What Feige did not reveal — and what Disney carefully obscured in its marketing for the film right up to its release in theaters — is that Wanda doesn’t show up as Strange’s compatriot in “Multiverse of Madness”: She’s the villain.

 

And that’s the problem long before this movie was produced. The TV show was just the beginning. And then, here’s the part where Olsen seems to have a different view of how they prepared this junk:

 

How did it feel to kill all of those characters? I mean, I will never get over the image of you snapping Patrick Stewart’s head.

I — I was — I was also supposed to kill more. I had a hard time with it. I was like, these are human beings and Wanda is okay with ending their lives? But I just had to buckle down and think all these people are in her way and she’s warned Doctor Strange not to get in her way. And he did. He didn’t listen. And so I just had to go from that point of view.

Was there a scene that you found especially challenging to play?

I think the hardest thing was — I know we’re doing this interview after it’s released, but I still get anxious talking about it without spoilers. But there’s a moment where I have to snap at people I love, and that was a difficult scene. One of the people that I love — the little people that I love — they were throwing things at me in the scene, and accidentally smacked my face really hard. And that was the best reaction. And I felt so bad that I used it as the actor and let it inform how I responded to these people that I love. Because they were terrified after. It really was something I did not enjoy at all, but I knew it’d be good for the scene.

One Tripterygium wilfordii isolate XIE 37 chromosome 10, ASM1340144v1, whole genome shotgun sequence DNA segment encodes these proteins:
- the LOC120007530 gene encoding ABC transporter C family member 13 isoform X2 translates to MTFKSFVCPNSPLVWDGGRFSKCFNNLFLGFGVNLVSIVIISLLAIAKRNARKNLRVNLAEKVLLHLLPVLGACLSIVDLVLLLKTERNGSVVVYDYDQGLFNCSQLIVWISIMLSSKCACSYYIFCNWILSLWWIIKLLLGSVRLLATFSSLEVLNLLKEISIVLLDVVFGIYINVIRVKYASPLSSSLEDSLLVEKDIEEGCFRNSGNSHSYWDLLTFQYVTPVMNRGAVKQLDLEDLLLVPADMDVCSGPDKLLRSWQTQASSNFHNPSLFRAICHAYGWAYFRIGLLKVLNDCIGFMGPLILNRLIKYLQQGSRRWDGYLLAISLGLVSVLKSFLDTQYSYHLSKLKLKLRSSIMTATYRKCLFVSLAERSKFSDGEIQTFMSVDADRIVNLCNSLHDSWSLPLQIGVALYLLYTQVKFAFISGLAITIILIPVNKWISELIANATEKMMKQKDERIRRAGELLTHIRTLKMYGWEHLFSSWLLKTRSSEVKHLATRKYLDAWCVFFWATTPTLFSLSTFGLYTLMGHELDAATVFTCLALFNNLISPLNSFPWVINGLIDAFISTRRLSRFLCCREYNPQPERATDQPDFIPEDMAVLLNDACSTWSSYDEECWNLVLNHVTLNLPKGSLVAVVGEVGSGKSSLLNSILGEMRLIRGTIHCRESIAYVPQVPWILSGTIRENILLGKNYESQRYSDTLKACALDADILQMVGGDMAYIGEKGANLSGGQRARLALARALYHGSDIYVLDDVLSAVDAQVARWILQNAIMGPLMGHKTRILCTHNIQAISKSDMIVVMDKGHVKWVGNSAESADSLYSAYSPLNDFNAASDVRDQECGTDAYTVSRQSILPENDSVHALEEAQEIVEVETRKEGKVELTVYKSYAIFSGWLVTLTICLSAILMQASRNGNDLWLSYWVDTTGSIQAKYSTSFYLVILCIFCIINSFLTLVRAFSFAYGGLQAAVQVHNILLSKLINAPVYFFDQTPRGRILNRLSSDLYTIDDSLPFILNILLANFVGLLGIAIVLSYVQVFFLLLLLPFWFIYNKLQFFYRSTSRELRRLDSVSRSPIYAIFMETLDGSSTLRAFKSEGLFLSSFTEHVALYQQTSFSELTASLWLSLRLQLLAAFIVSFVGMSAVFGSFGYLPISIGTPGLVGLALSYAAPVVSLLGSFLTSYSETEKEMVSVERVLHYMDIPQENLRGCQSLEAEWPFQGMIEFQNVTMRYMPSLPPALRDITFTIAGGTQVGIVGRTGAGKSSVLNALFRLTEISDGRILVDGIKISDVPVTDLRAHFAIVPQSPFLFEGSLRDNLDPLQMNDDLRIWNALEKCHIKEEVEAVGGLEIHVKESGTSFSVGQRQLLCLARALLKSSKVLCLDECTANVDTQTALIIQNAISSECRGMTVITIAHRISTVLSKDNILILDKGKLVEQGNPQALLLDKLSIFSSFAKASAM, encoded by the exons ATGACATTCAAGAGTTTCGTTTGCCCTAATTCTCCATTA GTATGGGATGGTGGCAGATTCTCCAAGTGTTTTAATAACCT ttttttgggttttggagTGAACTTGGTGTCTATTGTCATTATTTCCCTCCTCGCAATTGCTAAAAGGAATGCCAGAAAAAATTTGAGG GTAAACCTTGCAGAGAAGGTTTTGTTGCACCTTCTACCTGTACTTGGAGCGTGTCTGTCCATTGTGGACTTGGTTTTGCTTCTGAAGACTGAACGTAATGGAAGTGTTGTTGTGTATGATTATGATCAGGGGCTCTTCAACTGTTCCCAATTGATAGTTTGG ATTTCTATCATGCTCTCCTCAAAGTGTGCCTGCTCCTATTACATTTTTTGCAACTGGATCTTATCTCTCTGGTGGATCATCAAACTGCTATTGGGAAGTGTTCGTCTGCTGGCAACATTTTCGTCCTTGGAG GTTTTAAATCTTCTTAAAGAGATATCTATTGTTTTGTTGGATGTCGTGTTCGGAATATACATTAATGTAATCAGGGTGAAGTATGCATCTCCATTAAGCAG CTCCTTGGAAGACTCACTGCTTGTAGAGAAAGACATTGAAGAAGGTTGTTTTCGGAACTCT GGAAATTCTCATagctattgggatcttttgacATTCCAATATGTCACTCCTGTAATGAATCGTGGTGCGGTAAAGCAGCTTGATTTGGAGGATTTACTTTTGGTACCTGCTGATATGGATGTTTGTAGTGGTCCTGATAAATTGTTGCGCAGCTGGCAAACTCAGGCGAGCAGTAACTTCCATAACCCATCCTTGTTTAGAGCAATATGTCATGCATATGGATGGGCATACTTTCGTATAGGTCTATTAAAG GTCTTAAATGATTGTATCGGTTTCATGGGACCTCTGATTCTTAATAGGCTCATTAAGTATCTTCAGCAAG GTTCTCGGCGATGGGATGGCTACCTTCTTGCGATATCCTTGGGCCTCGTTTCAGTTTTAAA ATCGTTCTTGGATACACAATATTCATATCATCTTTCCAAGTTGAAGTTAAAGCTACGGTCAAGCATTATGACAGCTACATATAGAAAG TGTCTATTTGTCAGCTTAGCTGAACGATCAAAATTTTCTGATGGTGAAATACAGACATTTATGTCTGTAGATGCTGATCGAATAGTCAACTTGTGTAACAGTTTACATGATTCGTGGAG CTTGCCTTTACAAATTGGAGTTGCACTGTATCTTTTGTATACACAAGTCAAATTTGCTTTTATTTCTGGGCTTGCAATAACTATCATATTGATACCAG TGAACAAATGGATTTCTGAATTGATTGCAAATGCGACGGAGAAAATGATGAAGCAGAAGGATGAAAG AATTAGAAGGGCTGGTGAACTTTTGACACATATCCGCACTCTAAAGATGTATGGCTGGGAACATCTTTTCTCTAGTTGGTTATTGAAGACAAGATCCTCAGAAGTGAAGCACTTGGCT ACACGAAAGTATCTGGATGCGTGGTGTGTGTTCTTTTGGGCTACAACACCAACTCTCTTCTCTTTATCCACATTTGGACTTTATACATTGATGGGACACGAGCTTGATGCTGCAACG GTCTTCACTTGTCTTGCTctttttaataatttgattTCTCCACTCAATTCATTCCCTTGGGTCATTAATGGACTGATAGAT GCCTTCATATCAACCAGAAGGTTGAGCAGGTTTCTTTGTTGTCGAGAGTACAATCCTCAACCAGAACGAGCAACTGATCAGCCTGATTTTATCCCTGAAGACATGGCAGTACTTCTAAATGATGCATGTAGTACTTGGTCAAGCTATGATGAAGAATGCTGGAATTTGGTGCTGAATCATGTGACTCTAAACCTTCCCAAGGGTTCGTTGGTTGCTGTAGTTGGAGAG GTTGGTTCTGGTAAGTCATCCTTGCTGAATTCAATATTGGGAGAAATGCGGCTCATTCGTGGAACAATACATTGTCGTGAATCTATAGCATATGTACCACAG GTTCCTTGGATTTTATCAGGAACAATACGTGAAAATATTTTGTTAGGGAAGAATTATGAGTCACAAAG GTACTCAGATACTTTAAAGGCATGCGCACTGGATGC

Odd, that sounds different from what she said about the script being “empowering” in the previous interview. If Wanda’s depicted slaughtering shiploads of innocent people, that’s abominable, and the way the movie goes about all this, it’s exceedingly hard to excuse it, even if Wanda may resurrect the dead bodies by the end. If anything, this screenplay is just insulting to the intellect. I so do not want to watch these overrated movies, which, IMO, even follow a stereotype of making a hot woman into somebody you can’t admire.

It’s most truly disappointing how questions whether it’s in good taste to depict a character like Wanda Maximoff in such a vile way are being ignored here, as is whether this does a service to the memory of Lee/Kirby. Which it most absolutely doesn’t do at all. This new Dr. Strange movie is one of the worst examples of where things are going now that Feige’s in charge of it.

 

Originally published here.


Avi Green

Avi Green was born in Pennsylvania in 1974, and moved to Israel in 1983. He enjoyed reading comics when he was young, the first being Fantastic Four. He maintains a strong belief in the public's right to knowledge and accuracy of facts. He considers himself a conservative-style version of Clark Kent. Follow him on his blog at Four Color Media Monitor or on Twitter at @avigreen1